DALLAS, Texas — Experts warn that vaping can cause strokes at a younger age than smoking cigarettes. According to scientists, adults who use e-cigarettes run the risk of suffering a stroke 11 years earlier than tobacco smokers.
It is common knowledge that by smoking cigarettes, users put themselves at risk of having a stroke or a heart attack. Now, researchers with the American Heart Association say those who vape have a 15-percent higher risk of having a stroke at a younger age in comparison to those who smoke regular tobacco products.
According to the new study, smoking claims nearly 480,000 lives prematurely every year in the United States. Despite the growing popularity of nicotine-filled e-cigarettes, there are only a few reports on their safety, risks, and how successful they are at helping people to quit smoking.
E-cig users may have a stroke in their 40s
To learn more about how e-cigarettes impact the blood flow of the brain, researchers examined a National Health and Nutrition Examination Survey from 2015 to 2018 to identify smokers who had a history of strokes. Among the 79,825 adults, 7,756 used vapes, 48,625 used traditional cigarettes, and 23,444 used both. The team found that although strokes were more prevalent among traditional cigarette smokers, e-cigarette smokers had a higher chance of suffering a stroke at a younger age. The study finds e-cigarette users were just 48 years-old at the time of their first stroke. The average age for a traditional smoker suffering a stroke came in at 59 years-old.
“The public needs to know that the safety of e-cigarettes has not been proven and [they] should not be considered as an alternative to traditional smoking, especially among people with existing risk factors such as a history of heart attack, high blood pressure, and high cholesterol,” says Dr. Urvish Patel, Mount Sinai’s chief education officer in the department of public health and neurology, in a media release.
“Many people are aware that nicotine is a chemical in vaping products as well as in conventional cigarettes, however, there are lots of other chemicals included that can directly affect the lining of the blood vessels. These can cause damage to the blood vessels that results in atherosclerosis, but they can also cause injury that weakens the strength of the blood vessels, predisposes to clot formation, and can damage the blood vessels over time so that individuals are at risk for both the ischemic and hemorrhagic stroke,” adds Dr. Karen Furie, the chair of the department of neurology at Brown University’s Warren Alpert Medical School.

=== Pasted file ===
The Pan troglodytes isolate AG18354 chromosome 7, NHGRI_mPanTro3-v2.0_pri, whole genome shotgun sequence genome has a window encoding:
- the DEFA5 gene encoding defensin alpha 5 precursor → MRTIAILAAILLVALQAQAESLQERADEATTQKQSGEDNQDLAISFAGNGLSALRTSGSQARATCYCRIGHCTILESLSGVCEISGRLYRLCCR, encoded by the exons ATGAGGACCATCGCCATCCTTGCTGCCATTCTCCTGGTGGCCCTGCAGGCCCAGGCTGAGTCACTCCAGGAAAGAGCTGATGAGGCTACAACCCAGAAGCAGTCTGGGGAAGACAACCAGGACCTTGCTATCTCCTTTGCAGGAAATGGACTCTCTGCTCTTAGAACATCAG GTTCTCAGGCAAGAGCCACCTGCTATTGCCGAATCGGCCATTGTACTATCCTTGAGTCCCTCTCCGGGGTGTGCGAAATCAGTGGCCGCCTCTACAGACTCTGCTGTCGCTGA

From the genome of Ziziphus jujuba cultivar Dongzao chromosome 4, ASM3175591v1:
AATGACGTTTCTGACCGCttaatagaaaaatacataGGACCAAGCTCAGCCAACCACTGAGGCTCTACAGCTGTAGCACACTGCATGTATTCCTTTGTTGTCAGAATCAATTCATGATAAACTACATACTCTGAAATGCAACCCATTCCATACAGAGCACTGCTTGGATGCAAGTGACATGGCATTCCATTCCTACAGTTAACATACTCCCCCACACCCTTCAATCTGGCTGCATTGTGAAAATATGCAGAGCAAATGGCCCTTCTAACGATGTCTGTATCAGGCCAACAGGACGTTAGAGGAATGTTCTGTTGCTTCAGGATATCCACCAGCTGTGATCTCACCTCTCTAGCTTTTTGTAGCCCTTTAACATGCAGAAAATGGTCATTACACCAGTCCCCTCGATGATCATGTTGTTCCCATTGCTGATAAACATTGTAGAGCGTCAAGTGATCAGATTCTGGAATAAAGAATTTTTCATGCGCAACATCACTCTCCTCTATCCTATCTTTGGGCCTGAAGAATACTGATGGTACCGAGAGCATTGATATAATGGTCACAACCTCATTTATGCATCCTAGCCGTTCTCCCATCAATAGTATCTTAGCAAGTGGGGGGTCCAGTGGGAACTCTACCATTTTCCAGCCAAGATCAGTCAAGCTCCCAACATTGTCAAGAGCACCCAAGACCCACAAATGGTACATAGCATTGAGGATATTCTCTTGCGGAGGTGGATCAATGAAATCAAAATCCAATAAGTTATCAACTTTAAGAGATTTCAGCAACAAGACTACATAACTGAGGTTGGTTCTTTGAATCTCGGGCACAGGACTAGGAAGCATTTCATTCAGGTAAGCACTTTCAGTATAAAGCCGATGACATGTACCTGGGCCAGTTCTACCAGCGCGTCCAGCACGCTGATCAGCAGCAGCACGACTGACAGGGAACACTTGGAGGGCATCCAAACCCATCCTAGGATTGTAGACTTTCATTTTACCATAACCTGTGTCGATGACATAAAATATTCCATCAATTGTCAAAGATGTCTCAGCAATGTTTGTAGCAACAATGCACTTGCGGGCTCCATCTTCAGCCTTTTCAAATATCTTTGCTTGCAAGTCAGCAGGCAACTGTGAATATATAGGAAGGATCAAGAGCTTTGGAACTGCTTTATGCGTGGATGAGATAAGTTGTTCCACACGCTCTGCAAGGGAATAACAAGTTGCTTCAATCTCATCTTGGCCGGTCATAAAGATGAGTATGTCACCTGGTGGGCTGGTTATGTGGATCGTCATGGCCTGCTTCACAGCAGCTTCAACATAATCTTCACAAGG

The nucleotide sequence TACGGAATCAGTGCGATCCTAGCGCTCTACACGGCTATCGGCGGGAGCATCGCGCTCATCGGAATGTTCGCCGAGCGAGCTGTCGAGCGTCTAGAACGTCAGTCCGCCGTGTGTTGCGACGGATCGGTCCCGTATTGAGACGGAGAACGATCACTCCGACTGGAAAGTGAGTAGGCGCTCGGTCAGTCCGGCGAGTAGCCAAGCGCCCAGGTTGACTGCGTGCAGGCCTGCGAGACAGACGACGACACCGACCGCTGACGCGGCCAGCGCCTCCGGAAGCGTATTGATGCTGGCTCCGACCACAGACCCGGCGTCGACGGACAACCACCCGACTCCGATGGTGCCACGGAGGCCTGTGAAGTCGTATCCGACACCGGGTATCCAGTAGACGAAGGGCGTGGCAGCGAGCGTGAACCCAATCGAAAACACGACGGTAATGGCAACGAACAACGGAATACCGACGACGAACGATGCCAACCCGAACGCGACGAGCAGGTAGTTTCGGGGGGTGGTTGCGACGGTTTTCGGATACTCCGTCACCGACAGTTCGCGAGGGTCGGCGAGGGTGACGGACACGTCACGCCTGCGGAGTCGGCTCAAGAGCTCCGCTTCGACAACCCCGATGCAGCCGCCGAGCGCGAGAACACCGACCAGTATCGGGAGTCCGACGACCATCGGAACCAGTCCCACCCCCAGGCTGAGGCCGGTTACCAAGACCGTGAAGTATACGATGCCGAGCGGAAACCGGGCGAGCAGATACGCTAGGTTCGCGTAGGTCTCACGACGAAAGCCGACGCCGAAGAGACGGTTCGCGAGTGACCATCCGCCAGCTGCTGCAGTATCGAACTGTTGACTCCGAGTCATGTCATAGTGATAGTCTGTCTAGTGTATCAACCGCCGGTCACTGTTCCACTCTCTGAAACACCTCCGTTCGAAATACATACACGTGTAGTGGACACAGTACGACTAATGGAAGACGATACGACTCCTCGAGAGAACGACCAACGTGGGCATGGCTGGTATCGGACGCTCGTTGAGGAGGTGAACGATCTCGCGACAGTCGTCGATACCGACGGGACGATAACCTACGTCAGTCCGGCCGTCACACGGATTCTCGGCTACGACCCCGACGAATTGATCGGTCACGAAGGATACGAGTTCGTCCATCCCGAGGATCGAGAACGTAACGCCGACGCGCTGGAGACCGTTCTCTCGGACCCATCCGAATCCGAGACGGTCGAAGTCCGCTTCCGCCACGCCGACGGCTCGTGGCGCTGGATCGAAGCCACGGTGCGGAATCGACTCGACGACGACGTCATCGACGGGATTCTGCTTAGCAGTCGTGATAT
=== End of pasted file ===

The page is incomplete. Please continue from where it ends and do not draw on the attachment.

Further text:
No safe alternative to smoking?
“It’s quite possible that exposure at a younger age may cause irreversible damage to blood vessels throughout the body and particularly in the brain. I think it’s important that young people understand that e-cigarettes are not a safe alternative and that the best way to preserve brain health and prevent stroke is to avoid all cigarettes and nicotine products,” Dr. Furie continues.
“These findings have clear implications for physicians, health care policymakers, and tobacco product regulatory authorities who are advocating for new regulations on e-cigarette access, sales, and marketing,” says Dr. Neel Patel, the study’s other co-lead author.
The researchers found access to the data on the type or severity of the participants’ strokes limited the results of the study.
“People need to be warned that e-cigarettes should not be promoted as an alternative option to smoking traditional, combustible cigarettes,” says Dr. Patel.
The team also says that more research is necessary to better understand why e-cigarette may be more harmful to younger age groups when it comes to stroke risk.
Researchers are presenting their findings at the American Heart Association’s Scientific Sessions 2021.
South West News Service writer Georgia Lambert contributed to this report.